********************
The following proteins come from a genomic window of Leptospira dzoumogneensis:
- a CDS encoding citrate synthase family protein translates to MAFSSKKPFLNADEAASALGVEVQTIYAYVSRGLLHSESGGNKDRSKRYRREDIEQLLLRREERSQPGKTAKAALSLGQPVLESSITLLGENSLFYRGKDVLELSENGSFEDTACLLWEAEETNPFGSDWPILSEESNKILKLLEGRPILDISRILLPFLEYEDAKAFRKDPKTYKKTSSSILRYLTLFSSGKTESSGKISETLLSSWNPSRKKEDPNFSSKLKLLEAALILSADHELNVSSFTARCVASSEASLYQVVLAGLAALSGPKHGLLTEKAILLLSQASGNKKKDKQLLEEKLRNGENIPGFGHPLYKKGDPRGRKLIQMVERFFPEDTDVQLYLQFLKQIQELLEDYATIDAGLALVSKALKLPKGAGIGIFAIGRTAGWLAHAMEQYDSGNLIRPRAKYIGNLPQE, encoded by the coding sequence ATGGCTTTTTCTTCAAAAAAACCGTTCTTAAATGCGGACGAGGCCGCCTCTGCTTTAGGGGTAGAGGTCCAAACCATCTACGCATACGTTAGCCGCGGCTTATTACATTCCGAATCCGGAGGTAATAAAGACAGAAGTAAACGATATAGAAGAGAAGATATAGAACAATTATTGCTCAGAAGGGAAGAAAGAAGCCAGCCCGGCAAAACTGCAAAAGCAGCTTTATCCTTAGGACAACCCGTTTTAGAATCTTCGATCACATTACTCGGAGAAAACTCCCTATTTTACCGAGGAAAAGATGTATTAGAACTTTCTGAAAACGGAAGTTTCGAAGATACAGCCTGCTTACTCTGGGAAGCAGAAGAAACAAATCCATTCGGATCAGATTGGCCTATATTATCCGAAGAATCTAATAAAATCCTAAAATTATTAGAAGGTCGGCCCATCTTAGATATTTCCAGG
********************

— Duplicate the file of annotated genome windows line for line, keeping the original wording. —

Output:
The following proteins come from a genomic window of Leptospira dzoumogneensis:
- a CDS encoding citrate synthase family protein translates to MAFSSKKPFLNADEAASALGVEVQTIYAYVSRGLLHSESGGNKDRSKRYRREDIEQLLLRREERSQPGKTAKAALSLGQPVLESSITLLGENSLFYRGKDVLELSENGSFEDTACLLWEAEETNPFGSDWPILSEESNKILKLLEGRPILDISRILLPFLEYEDAKAFRKDPKTYKKTSSSILRYLTLFSSGKTESSGKISETLLSSWNPSRKKEDPNFSSKLKLLEAALILSADHELNVSSFTARCVASSEASLYQVVLAGLAALSGPKHGLLTEKAILLLSQASGNKKKDKQLLEEKLRNGENIPGFGHPLYKKGDPRGRKLIQMVERFFPEDTDVQLYLQFLKQIQELLEDYATIDAGLALVSKALKLPKGAGIGIFAIGRTAGWLAHAMEQYDSGNLIRPRAKYIGNLPQE, encoded by the coding sequence ATGGCTTTTTCTTCAAAAAAACCGTTCTTAAATGCGGACGAGGCCGCCTCTGCTTTAGGGGTAGAGGTCCAAACCATCTACGCATACGTTAGCCGCGGCTTATTACATTCCGAATCCGGAGGTAATAAAGACAGAAGTAAACGATATAGAAGAGAAGATATAGAACAATTATTGCTCAGAAGGGAAGAAAGAAGCCAGCCCGGCAAAACTGCAAAAGCAGCTTTATCCTTAGGACAACCCGTTTTAGAATCTTCGATCACATTACTCGGAGAAAACTCCCTATTTTACCGAGGAAAAGATGTATTAGAACTTTCTGAAAACGGAAGTTTCGAAGATACAGCCTGCTTACTCTGGGAAGCAGAAGAAACAAATCCATTCGGATCAGATTGGCCTATATTATCCGAAGAATCTAATAAAATCCTAAAATTATTAGAAGGTCGGCCCATCTTAGATATTTCCAGG